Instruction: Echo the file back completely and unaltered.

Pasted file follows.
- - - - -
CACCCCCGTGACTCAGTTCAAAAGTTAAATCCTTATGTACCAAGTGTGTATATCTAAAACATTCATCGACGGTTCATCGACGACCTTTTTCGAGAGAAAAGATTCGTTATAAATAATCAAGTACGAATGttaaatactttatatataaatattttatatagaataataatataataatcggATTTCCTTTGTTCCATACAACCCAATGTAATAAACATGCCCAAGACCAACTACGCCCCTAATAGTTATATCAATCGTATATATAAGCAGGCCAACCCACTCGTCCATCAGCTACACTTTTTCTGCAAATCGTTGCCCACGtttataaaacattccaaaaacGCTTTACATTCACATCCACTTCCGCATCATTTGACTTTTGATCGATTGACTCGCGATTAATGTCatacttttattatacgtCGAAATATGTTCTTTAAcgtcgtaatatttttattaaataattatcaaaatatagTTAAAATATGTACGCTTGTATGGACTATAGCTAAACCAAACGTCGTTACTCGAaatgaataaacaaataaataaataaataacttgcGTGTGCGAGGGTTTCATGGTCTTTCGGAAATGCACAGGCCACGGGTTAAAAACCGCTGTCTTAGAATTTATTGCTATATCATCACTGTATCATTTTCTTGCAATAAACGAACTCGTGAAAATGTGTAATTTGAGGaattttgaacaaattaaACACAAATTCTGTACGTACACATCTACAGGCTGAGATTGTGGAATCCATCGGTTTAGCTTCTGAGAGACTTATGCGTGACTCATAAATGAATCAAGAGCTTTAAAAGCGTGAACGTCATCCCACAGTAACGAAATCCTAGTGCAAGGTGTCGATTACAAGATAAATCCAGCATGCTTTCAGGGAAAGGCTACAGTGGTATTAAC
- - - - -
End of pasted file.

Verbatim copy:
CACCCCCGTGACTCAGTTCAAAAGTTAAATCCTTATGTACCAAGTGTGTATATCTAAAACATTCATCGACGGTTCATCGACGACCTTTTTCGAGAGAAAAGATTCGTTATAAATAATCAAGTACGAATGttaaatactttatatataaatattttatatagaataataatataataatcggATTTCCTTTGTTCCATACAACCCAATGTAATAAACATGCCCAAGACCAACTACGCCCCTAATAGTTATATCAATCGTATATATAAGCAGGCCAACCCACTCGTCCATCAGCTACACTTTTTCTGCAAATCGTTGCCCACGtttataaaacattccaaaaacGCTTTACATTCACATCCACTTCCGCATCATTTGACTTTTGATCGATTGACTCGCGATTAATGTCatacttttattatacgtCGAAATATGTTCTTTAAcgtcgtaatatttttattaaataattatcaaaatatagTTAAAATATGTACGCTTGTATGGACTATAGCTAAACCAAACGTCGTTACTCGAaatgaataaacaaataaataaataaataacttgcGTGTGCGAGGGTTTCATGGTCTTTCGGAAATGCACAGGCCACGGGTTAAAAACCGCTGTCTTAGAATTTATTGCTATATCATCACTGTATCATTTTCTTGCAATAAACGAACTCGTGAAAATGTGTAATTTGAGGaattttgaacaaattaaACACAAATTCTGTACGTACACATCTACAGGCTGAGATTGTGGAATCCATCGGTTTAGCTTCTGAGAGACTTATGCGTGACTCATAAATGAATCAAGAGCTTTAAAAGCGTGAACGTCATCCCACAGTAACGAAATCCTAGTGCAAGGTGTCGATTACAAGATAAATCCAGCATGCTTTCAGGGAAAGGCTACAGTGGTATTAAC